- English (United States)
Interview about the questions from Jazz singers/vocalists in Japan: About his music, teaching, philosophy of the art of Jazz and message for singers and accompanists.
Today we’d like to introduce you to Josh Nelson – a world class Jazz pianist, composer, a band leader and an educator.
Josh Nelson: Interview
Hello Josh! We’re so excited to have you in Japan this coming March. How are you feeling about traveling the world and making music? What do you like about coming to Japan?
I am very excited to return to Japan as well! It’s my favorite country to visit and perform in. The Japanese people are very special to me. What a beautiful way of life!
This time, I will try to learn more of the Japanese language. I love the warmth of the Japanese people, the food, the music, the city parks, the museums…so many things to enjoy! And still so many parts of Japan I have not seen yet. This trip will bring me to Tokyo and Kobe, and I’m very excited to return! 🙂
You are recognized not only as a great pianist but an accompanist, had been working with a legendary Natalie Cole and other world class singers. What brought you start working with those great singers? And what did you get to know through touring and playing with them? Please share your experience or thoughts.
Thank you for the wonderful compliment! I still feel like a beginner, truly. Even though I’ve been playing piano for most of my life (since age 8) and accompanying vocalists for more than 15 years, I am always trying to improve my craft.
It was my joy and pleasure to have the opportunity to accompany the great Natalie Cole. My friend John recommended me to her in 2008, and I played and toured with her until her death in 2015. However, it was with vocalist Sara Gazarek that I really learned the basics of accompanying (performed and recorded with her from 2004-2017), so by the time I started with Natalie I felt like I had some solid experience.
Natalie’s approach was not so much jazz as it was pop, so I learned the difference in accompaniment approach and how best to execute it so she felt comfortable. Other vocalists that I play for include Freda Payne, Gaby Moreno, and Alicia Olatuja. Every vocalist is different, and requires a different accompaniment approach. I love the variety, and that everyone has a unique voice and history in the music!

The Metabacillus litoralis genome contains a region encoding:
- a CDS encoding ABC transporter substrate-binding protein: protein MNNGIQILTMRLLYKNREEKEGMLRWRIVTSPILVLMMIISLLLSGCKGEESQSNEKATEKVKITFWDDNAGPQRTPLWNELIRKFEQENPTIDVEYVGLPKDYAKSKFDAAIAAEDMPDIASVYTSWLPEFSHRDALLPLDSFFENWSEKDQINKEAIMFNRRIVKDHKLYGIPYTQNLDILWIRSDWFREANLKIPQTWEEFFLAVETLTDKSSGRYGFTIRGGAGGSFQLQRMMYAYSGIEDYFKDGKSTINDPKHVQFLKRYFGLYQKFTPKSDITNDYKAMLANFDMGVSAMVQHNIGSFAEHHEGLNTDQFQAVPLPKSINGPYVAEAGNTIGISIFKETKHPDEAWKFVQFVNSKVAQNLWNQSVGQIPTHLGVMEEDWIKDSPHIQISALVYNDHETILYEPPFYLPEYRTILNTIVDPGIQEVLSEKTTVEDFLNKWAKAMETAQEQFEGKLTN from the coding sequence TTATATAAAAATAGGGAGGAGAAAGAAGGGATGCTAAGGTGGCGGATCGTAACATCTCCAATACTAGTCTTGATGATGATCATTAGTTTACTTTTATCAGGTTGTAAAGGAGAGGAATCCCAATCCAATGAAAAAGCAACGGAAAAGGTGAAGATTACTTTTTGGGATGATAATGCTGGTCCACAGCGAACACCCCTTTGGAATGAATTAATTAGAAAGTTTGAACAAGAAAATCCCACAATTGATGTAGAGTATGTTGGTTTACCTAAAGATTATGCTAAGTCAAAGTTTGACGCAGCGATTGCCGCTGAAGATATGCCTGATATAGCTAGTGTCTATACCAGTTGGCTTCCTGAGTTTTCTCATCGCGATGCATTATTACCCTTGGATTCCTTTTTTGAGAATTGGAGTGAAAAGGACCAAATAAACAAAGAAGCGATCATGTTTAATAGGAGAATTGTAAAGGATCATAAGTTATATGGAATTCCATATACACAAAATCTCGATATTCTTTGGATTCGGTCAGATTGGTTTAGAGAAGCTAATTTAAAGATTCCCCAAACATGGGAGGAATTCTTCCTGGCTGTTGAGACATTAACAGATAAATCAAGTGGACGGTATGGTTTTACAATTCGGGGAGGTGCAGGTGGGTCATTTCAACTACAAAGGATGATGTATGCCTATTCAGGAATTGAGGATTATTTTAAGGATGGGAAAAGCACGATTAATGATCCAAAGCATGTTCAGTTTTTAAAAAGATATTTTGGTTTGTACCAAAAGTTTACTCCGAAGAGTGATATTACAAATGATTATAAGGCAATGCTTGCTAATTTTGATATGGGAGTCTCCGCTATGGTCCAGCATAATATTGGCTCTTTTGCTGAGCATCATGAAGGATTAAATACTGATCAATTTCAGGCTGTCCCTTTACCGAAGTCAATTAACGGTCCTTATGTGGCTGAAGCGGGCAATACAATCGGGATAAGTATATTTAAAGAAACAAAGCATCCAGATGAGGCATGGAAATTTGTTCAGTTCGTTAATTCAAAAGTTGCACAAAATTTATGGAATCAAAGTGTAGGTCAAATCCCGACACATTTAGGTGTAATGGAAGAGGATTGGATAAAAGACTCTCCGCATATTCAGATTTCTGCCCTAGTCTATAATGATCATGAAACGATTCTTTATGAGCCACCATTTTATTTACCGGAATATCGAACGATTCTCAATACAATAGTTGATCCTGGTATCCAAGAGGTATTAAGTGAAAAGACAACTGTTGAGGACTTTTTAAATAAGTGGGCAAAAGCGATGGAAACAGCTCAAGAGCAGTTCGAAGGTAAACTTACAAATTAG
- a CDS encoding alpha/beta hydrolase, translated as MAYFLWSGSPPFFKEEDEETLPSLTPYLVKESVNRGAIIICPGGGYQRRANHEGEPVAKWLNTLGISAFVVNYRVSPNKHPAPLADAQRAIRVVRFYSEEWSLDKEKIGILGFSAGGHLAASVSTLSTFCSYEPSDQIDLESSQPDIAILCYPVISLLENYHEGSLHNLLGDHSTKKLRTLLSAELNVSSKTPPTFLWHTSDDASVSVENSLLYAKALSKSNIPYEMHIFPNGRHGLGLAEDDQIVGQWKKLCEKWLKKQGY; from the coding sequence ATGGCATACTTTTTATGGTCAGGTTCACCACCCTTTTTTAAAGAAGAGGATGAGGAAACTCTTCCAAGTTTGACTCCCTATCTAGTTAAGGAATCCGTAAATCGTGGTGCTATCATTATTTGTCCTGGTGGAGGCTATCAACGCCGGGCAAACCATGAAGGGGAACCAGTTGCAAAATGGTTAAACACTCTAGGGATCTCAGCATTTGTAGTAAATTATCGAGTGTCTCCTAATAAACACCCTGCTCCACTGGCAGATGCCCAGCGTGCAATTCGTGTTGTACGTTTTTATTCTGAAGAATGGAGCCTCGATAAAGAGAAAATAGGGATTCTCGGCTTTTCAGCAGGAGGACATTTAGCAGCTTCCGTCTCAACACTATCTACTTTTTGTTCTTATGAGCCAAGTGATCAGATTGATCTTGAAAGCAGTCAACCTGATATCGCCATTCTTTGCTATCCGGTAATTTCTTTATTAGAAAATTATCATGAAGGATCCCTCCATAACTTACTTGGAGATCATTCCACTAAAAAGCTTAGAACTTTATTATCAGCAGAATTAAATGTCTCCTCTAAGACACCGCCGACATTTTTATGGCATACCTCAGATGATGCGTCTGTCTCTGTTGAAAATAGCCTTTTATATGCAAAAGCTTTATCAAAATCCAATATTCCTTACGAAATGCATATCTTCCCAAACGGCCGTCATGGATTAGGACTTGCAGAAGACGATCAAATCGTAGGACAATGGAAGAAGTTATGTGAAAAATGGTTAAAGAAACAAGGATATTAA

Is there any strategy that your music touches to people’s heart from the first note beyond their age, culture, or musical background? Or is it from your way of living or warm and sincere personality? What do you think is most important when you play and bring something to listener’s heart?
I’m just Josh! And thanks for the compliment, again! I try to be a good and thoughtful person, and remember that everyone has struggles and their own history that they bring to the music.
I feel so lucky to get to perform for my job! I try to never take it for granted. It’s a tough time for live music and album sales, especially in jazz.
I try to find new and interesting ways to present music, and engage audiences of all ages. Musically, I like to approach it as “one foot in the past, and one in the future!”
What part of working with singer do you love the best? What would you care when you play with a singer? Could you let us what kind of singers do you really enjoy playing together?
I love learning songs by playing them with singers. They usually spend more time learning and interpreting lyrics than most instrumentalists do. I also enjoy hearing different interpretations of songs! That is very interesting to me, how each vocalist has a different approach to phrasing, melody, and rhythm (sense of time).
I enjoy singers like you May! You have lots of heart in the music, have spent time studying and practicing, and are open to new ideas. That’s my favorite kind of singer.
How did you learn Jazz during your early career? Is there anything you remind yourself when you practice or play in front of people? Please tell me about a couple of your most favorite musicians who you are influenced with too.
I had formal jazz lessons start at age 18. Before that, I had more general classical and pop piano lessons. I did study trumpet from age 11, and I started playing jazz on that instrument first! I learned jazz by studying with excellent teachers, going to see live jazz and classical concerts, and listening to lots of recorded music.
I always try to remind myself to musically connect with the audience when I perform. I want them to leave my concert feeling refreshed, rejuvenated, and inspired!
My favorite musicians/influences: Leonard Bernstein, Herbie Hancock, Wayne Shorter, Hank Jones, Mulgrew Miller, Kenny Kirkland, Billy Childs, Miles Davis, Bill Evans, Larry Goldings, and classical composers Dmitri Shostakovich, Erik Satie, Claude Debussy, and many film composers like Jerry Goldsmith, Bernard Herrmann, and Russ Garcia.
What is your goal as a pianist, a composer and a bandleader for the next decade?
I hope to become a better musician, always! I’m not sure about the next 10 years (!), but for the next couple of years: I have plans to release a live recording of my “Discovery Project” band I made in October 2018 at the Blue Whale in Los Angeles.